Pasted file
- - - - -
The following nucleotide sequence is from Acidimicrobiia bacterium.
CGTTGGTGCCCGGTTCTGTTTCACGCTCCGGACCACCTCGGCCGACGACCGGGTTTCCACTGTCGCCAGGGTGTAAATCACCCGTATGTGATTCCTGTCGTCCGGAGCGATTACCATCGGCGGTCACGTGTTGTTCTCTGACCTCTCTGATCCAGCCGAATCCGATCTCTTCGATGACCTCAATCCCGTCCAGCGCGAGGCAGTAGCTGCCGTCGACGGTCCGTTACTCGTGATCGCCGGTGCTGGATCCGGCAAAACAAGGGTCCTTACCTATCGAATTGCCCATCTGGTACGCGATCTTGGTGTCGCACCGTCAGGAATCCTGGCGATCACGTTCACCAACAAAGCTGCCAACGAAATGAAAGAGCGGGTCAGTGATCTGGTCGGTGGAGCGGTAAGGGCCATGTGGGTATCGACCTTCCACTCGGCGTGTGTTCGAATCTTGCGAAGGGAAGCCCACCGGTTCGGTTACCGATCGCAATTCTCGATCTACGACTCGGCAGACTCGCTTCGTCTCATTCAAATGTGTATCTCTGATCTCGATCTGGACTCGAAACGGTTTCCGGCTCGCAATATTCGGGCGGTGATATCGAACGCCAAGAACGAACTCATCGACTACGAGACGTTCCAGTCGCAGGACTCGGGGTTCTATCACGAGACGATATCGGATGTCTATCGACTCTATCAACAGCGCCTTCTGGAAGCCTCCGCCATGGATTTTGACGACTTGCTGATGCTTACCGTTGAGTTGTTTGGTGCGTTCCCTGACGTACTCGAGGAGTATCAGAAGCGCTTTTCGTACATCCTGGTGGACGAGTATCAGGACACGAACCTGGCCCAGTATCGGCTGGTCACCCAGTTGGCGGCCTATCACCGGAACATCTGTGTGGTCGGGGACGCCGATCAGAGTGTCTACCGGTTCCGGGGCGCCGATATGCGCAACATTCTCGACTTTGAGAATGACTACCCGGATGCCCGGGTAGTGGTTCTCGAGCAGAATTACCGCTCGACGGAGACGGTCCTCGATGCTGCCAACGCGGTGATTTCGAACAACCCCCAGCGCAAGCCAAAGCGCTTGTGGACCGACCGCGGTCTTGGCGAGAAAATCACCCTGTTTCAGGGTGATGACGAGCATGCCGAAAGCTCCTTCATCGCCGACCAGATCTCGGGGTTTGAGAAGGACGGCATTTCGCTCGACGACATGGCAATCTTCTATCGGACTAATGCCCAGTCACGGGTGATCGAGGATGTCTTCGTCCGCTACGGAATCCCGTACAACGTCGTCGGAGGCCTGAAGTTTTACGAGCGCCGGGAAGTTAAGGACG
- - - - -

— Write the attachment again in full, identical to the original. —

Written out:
The following nucleotide sequence is from Acidimicrobiia bacterium.
CGTTGGTGCCCGGTTCTGTTTCACGCTCCGGACCACCTCGGCCGACGACCGGGTTTCCACTGTCGCCAGGGTGTAAATCACCCGTATGTGATTCCTGTCGTCCGGAGCGATTACCATCGGCGGTCACGTGTTGTTCTCTGACCTCTCTGATCCAGCCGAATCCGATCTCTTCGATGACCTCAATCCCGTCCAGCGCGAGGCAGTAGCTGCCGTCGACGGTCCGTTACTCGTGATCGCCGGTGCTGGATCCGGCAAAACAAGGGTCCTTACCTATCGAATTGCCCATCTGGTACGCGATCTTGGTGTCGCACCGTCAGGAATCCTGGCGATCACGTTCACCAACAAAGCTGCCAACGAAATGAAAGAGCGGGTCAGTGATCTGGTCGGTGGAGCGGTAAGGGCCATGTGGGTATCGACCTTCCACTCGGCGTGTGTTCGAATCTTGCGAAGGGAAGCCCACCGGTTCGGTTACCGATCGCAATTCTCGATCTACGACTCGGCAGACTCGCTTCGTCTCATTCAAATGTGTATCTCTGATCTCGATCTGGACTCGAAACGGTTTCCGGCTCGCAATATTCGGGCGGTGATATCGAACGCCAAGAACGAACTCATCGACTACGAGACGTTCCAGTCGCAGGACTCGGGGTTCTATCACGAGACGATATCGGATGTCTATCGACTCTATCAACAGCGCCTTCTGGAAGCCTCCGCCATGGATTTTGACGACTTGCTGATGCTTACCGTTGAGTTGTTTGGTGCGTTCCCTGACGTACTCGAGGAGTATCAGAAGCGCTTTTCGTACATCCTGGTGGACGAGTATCAGGACACGAACCTGGCCCAGTATCGGCTGGTCACCCAGTTGGCGGCCTATCACCGGAACATCTGTGTGGTCGGGGACGCCGATCAGAGTGTCTACCGGTTCCGGGGCGCCGATATGCGCAACATTCTCGACTTTGAGAATGACTACCCGGATGCCCGGGTAGTGGTTCTCGAGCAGAATTACCGCTCGACGGAGACGGTCCTCGATGCTGCCAACGCGGTGATTTCGAACAACCCCCAGCGCAAGCCAAAGCGCTTGTGGACCGACCGCGGTCTTGGCGAGAAAATCACCCTGTTTCAGGGTGATGACGAGCATGCCGAAAGCTCCTTCATCGCCGACCAGATCTCGGGGTTTGAGAAGGACGGCATTTCGCTCGACGACATGGCAATCTTCTATCGGACTAATGCCCAGTCACGGGTGATCGAGGATGTCTTCGTCCGCTACGGAATCCCGTACAACGTCGTCGGAGGCCTGAAGTTTTACGAGCGCCGGGAAGTTAAGGACG